Fine wine as an investment has been on the rise for the past 3 years, with the most profitable brand increasing in value by over 160% in 5 years, as this wine market performance report shows. However, the demand in addition to the demand from buyers from overseas taking advantage of the weak British currency has resulted in a rise in the price of initial investments.

Fine wine investment has been one of the most popular alternative passion investments which can ideally be referred to as a lucrative hobby. However, just like any other investment that’s up, there’s a chance the bubble could burst. In this read, we are going to look at the ups and downs of investing in fine wine.

The Upside: Wine is a Reliable Earner

As mentioned earlier, some of the most popular fine wines have increased in value substantially in just a few years. Brands and individual bottles are not just doing well for investors, but the entire sector has been on the rise for the past two decades. Since 1999, fine wine has outperformed almost every investment-grade asset class.

This industry has burst in popularity to a point where it has its own index in the market. The benchmark that was traded throughout 2018 never went beyond 2% and this shows just how little the market has fluctuated. The fine wine index ideally allows potential investors to know which wines are worth investing in, especially when it comes to the region of origin.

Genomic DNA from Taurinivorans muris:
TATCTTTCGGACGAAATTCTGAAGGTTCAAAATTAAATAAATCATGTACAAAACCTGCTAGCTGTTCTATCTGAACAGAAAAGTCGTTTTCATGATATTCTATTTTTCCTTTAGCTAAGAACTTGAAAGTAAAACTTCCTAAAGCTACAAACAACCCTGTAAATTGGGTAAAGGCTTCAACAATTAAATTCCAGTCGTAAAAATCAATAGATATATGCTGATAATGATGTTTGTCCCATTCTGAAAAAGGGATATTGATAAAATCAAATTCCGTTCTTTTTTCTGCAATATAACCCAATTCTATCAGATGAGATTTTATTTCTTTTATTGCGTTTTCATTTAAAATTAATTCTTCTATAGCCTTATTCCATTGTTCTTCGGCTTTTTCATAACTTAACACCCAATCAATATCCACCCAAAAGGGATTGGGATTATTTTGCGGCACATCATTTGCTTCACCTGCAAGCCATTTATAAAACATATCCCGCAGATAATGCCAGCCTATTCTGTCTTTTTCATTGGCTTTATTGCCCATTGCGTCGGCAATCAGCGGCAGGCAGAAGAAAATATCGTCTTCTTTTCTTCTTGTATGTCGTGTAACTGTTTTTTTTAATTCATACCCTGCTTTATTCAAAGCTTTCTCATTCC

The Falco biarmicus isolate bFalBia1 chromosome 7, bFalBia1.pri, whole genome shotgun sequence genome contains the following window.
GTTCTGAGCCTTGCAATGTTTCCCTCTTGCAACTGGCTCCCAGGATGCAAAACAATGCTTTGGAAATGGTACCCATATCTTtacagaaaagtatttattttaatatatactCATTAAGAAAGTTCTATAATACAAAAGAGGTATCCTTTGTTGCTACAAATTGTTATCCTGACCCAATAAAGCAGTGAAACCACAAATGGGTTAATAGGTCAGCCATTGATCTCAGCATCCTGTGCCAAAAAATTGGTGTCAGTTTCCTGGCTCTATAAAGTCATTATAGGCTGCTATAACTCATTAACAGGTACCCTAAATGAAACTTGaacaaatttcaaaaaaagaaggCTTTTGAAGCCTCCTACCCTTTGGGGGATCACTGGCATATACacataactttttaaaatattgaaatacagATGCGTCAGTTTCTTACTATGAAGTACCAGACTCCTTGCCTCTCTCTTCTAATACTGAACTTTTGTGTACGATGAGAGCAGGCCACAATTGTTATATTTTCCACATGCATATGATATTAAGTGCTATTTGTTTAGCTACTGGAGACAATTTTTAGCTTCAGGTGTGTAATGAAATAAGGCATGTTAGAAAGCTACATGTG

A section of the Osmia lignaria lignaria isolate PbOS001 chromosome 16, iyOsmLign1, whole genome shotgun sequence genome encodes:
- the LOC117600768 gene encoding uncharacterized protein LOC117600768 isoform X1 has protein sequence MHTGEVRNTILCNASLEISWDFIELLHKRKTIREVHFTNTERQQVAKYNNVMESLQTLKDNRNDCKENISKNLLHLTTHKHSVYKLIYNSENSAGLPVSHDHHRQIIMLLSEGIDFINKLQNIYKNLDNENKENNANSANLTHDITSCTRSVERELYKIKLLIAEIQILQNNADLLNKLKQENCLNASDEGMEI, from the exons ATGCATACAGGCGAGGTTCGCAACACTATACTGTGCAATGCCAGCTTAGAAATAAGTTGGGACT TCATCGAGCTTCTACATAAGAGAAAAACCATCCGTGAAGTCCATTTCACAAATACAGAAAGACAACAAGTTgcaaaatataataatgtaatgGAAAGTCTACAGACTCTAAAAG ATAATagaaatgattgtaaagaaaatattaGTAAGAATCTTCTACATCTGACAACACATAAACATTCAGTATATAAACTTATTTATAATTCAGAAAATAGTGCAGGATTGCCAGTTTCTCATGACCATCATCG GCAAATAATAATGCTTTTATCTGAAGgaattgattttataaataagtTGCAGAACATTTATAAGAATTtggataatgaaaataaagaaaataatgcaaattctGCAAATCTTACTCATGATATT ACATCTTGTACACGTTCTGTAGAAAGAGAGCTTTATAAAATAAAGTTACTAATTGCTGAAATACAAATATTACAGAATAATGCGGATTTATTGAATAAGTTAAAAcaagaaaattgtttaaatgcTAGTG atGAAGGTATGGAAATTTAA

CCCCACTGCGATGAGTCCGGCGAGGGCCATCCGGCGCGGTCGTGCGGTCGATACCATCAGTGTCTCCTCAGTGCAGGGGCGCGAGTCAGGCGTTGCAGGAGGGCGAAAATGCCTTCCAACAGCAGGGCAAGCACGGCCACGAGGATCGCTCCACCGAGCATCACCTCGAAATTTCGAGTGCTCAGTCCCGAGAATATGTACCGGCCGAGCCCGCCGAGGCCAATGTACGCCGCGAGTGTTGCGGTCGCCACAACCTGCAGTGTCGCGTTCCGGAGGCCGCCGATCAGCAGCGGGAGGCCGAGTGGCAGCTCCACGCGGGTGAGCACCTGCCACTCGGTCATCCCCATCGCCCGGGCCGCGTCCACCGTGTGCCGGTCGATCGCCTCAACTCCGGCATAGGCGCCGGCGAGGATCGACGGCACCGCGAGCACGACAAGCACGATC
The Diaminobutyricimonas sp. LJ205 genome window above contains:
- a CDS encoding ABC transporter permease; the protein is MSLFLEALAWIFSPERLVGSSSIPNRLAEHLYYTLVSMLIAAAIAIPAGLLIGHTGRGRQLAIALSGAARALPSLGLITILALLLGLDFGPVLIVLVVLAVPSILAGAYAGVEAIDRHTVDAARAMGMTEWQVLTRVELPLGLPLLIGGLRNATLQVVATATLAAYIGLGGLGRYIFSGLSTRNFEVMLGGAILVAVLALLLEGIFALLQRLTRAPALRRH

The Downside: Wine Investment Scams are Pretty Common

As with any other high-value investment opportunity, you will always come across individuals willing to make a quick buck and fine wine investment is no different. Often operating in the form of high-pressure cold calling, these questionable firms trade over the phone, promising great returns which investors never see.

If you are looking to invest in fine wine, ensure you conduct research on the potential wine broker. Make sure that the whole process is done in a transparent manner and that they will attend to any query you may have. Go through online reviews on trusted websites and shop around in order to get the best quote. An expert and personal service are vital when investing in wine and you shouldn’t be rushed into parting with your money or cellar.

As an Interested Investor, What Should You Do?

When considering investing or selling wine, the most important thing you can do is your own due diligence. You should not just look into the brokers, but the wines themselves. As much as you may enjoy investing in a wine that you actually like, the taste will not compare to how much could make from it as an investment.

You should look at what wines that are currently rising. Experts recommend looking for a great vintage, low yield and generally from a prestigious owner or property. As with any other investment, be ready to be patient when it comes to getting returns. Fine wine investments usually have a lifespan of one to two decades and so, if you’re on the search for quick returns, this isn’t an investment for you.